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Playing the Harmonica
We will assume that you have a regular, plain harmonica
pitched in C and with ten tone holes, which is the kind most
commonly used. The notes that it will make are shown in Fig.
97. The white notes are the ones you make by blowing, and
the black notes are the ones you make by drawing in. Notice
that three notes are missing—the low F and A, and the high B.
As a general rule, the first three holes on the left are not used
very much. This is chiefly because tunes played on the har-
monica rarely go lower than middle C.
Start by learning to play the scale. Blow into hole 4 to make
C. Then draw in your breath through the hole and make D.
Now move your lips a little to the right so they cover holes
2, 3, 4 and 5. Cover 2, 3 and 4 with your tongue and blow into
hole 5. This makes the note E. Draw in and make F.
Continue on up the scale, going slowly in order to get the
"feel" of how the notes are made. Notice that when you come
to hole 7, you draw in to make the hole's first or lower note,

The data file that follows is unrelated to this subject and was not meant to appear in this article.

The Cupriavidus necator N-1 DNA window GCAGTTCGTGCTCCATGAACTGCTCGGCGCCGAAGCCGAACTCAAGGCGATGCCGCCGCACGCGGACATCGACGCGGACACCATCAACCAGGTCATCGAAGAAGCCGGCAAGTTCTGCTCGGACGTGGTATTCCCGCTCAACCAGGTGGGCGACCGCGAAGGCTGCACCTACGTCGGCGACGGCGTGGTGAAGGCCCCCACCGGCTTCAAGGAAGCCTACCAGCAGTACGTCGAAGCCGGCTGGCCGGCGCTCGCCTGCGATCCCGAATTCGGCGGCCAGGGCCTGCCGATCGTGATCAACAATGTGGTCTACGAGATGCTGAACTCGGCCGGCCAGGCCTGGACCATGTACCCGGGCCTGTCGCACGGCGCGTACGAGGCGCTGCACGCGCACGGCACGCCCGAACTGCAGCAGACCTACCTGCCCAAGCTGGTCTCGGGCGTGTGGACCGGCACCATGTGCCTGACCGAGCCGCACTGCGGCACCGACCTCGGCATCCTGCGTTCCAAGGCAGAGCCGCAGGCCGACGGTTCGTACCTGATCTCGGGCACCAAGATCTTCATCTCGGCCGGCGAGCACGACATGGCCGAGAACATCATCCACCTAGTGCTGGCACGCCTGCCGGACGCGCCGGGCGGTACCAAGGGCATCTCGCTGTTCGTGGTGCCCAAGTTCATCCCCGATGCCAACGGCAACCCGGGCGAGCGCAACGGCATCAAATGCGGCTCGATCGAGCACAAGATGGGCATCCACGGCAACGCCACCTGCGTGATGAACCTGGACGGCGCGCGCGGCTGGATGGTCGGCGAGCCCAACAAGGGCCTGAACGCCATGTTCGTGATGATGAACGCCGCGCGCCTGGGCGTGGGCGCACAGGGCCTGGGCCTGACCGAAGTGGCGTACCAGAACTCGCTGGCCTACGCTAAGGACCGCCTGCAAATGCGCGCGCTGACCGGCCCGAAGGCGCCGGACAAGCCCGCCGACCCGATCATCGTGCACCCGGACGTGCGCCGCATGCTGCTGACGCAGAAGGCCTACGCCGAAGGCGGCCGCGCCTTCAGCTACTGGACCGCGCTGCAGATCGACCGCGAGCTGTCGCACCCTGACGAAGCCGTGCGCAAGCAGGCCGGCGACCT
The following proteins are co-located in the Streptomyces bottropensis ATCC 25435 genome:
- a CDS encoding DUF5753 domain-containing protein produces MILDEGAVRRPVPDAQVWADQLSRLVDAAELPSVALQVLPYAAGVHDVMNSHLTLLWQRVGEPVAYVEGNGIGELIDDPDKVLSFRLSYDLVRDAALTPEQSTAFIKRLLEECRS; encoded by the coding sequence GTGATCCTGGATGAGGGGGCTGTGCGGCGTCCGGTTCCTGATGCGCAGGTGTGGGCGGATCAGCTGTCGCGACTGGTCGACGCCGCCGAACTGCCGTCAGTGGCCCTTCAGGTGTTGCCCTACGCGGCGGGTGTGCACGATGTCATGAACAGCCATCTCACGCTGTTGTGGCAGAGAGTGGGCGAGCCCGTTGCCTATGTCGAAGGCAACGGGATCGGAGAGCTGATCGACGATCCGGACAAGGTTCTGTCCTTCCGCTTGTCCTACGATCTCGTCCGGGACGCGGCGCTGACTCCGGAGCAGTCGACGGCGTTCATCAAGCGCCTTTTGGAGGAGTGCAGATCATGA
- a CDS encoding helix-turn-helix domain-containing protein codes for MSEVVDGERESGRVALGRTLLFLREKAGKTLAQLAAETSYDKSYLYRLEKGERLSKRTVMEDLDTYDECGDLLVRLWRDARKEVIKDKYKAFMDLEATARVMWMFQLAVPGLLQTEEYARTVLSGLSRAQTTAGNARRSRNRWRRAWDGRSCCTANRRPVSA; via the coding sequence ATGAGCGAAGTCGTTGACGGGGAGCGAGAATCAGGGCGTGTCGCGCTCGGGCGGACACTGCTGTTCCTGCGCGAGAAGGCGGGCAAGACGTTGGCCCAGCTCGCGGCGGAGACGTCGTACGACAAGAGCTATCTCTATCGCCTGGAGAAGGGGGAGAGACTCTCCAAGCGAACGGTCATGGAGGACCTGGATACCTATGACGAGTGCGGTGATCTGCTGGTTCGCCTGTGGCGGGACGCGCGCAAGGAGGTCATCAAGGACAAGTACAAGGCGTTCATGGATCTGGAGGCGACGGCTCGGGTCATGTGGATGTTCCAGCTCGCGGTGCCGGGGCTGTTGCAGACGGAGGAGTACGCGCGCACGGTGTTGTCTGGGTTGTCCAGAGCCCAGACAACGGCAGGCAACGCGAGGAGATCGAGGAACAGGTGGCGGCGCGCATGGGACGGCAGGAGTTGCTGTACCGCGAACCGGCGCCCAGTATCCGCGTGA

and blow to make C, the higher note. Notice also that it takes
only four holes to make the complete eight-note scale from
C to C. Practice at first going up as far as G. You will probably
not use the high A and C very much at the start, and can pick
them up after you have mastered the other notes. After you
have gone up the scale several times, be sure to practice coming
down it. You will have to know it both ways when you start to
We have found that it helps some beginners to notice and
remember that you always, blow to produce the notes C, E and
G; and always draw in to produce D, F, A and B. The only
exception to this rule is the low G, which is seldom if ever
played as a single note. This G sounds when you draw in.
Once you have learned the notes, you can play dozens of
tunes like "My Old Kentucky Home", "Oh, Susannah", "Home
On The Range", "John Peel" and "Santa Lucia". Play them by
ear or from music written in the key of C (no sharps or flats).